All About Estates

Should AI Draft Your Will?

Today’s Blog was written by Courtney Lanthier, Law Clerk at Fasken LLP

Can it? Probably. Should it? Probably not.

While the use of Artificial Intelligence (“AI”) seems to be a rising trend these days, it’s important to note that even though it has certain capabilities, that doesn’t mean it should be used for everything. Specifically, drafting Wills – at least not yet. It may seem like a quick solution to getting one’s wishes into a document, but in turn, it could actually end up causing more harm than good.

Professionals who work in this field know and understand the complexities surrounding Will planning and estate administration, which is, of course, reliant on the roadmap provided by the Will, the powers granted to the executors therein and the legal principles that apply to the execution of the roadmap, in the context of the creditors of the estate and the beneficiary circumstances. Not only that, but many of these professionals have experience, and can often identify what may cause problems later on.  AI tools may not quite be ready to bring this all together at the Will preparation stage.

Some key points to consider when/if you’re advising clients of the potential issues surrounding AI in regards to their estate planning needs are:

  • Errors – while the capabilities of these AI programs are impressive, there is still the potential for error. For example, the misuse of “and” or “or” can completely alter a provision when dealing with the administration of a Will. Simple errors like this could end up costing thousands of dollars, not to mention defeating client intentions, if a Will is ever challenged.
  • Use of trusts and specific provisions – it’s unclear how an AI program would handle the need for something like a Henson Trust, or how it would deal with the requirement for equalizing payments among beneficiaries. These provisions can be extremely important when dealing with beneficiaries who are receiving other benefits, or to ensure fairness among siblings receiving payments under their parents’ Wills.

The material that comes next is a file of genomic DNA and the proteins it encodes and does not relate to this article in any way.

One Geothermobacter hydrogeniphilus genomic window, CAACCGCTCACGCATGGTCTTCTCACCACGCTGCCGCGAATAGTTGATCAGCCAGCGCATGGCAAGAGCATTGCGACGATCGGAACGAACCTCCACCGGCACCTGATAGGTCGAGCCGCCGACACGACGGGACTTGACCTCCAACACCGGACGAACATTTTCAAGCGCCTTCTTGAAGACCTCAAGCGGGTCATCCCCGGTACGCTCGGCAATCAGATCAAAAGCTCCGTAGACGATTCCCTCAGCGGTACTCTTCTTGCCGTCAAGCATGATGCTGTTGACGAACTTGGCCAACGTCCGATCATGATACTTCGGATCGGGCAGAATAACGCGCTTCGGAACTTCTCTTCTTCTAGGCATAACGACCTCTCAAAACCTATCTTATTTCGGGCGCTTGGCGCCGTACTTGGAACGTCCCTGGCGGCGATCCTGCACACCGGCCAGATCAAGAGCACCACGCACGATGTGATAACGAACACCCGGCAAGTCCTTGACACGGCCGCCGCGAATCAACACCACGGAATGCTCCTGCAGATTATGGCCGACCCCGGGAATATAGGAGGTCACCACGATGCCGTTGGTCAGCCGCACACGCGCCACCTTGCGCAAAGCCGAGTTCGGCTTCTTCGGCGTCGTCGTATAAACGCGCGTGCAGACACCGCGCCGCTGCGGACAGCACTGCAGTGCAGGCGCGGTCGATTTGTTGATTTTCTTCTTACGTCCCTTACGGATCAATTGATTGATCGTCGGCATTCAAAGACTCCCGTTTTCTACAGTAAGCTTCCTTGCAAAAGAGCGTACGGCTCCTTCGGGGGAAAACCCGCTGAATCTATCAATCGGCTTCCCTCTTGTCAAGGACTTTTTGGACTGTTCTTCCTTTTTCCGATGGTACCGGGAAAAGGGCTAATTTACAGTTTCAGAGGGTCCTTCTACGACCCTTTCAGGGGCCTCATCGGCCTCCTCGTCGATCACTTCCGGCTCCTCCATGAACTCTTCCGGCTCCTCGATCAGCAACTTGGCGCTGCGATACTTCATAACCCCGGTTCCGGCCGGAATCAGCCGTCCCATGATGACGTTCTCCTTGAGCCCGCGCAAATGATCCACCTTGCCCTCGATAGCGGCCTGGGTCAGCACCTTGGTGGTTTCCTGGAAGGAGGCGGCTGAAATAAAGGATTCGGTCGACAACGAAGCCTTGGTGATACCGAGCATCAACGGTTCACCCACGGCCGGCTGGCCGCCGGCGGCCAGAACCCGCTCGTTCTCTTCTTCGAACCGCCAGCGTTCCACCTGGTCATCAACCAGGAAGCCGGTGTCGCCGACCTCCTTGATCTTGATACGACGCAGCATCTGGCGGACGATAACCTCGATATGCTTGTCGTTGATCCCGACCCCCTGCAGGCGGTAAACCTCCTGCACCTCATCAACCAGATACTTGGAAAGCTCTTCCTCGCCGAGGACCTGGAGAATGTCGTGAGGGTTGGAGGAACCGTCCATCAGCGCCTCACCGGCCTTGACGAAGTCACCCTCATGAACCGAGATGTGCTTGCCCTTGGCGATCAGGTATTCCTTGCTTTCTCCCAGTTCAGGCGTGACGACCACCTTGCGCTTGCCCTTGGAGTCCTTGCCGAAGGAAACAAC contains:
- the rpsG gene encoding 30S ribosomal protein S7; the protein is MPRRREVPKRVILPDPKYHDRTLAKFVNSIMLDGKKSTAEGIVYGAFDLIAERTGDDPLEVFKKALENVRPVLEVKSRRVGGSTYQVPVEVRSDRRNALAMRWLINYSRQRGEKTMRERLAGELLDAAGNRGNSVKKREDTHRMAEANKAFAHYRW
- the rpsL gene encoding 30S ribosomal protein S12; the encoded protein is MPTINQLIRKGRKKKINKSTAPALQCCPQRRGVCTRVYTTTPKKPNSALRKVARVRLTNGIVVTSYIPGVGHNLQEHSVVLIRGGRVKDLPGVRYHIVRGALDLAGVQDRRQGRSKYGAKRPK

• Connections to lawyers – in an area of law that can be a bit more sensitive in nature, it may be comforting to know that someone is dealing with a human being who is more sympathetic to a client’s situation and can bring their judgment to bear on how to handle various aspects of their estate, such as difficult family dynamics and relationships.
  • Providing asset information – in many cases, one would need to provide sensitive asset information in order to get a well rounded picture of their estate prior to engaging in any sort of planning. With the constant rise in security hacks and threats, it may not be ideal to provide that kind of information to an online database.

AI will inevitably become a welcome addition to many aspects of our daily lives, but for now, it may be best to not attempt to use AI tools to prepare a Will plan.

But who knows, maybe one day we will even be able to use AI to write blog posts…

About Fasken
As a premier law firm with over 950 lawyers worldwide, Fasken is where excellence meets expertise. We are dedicated to shaping the future our clients want, precisely when it matters most. For more information, visit

1 Comment

  1. Ryan

    March 22, 2024 - 1:05 pm

    I had a chuckle when this hit my inbox this morning – I misread the subject as AL not AI, and wondered if a lawyer named AL was joining the blog!

    Thanks for a great article….now I just need my brain not to run on AI, apparently!

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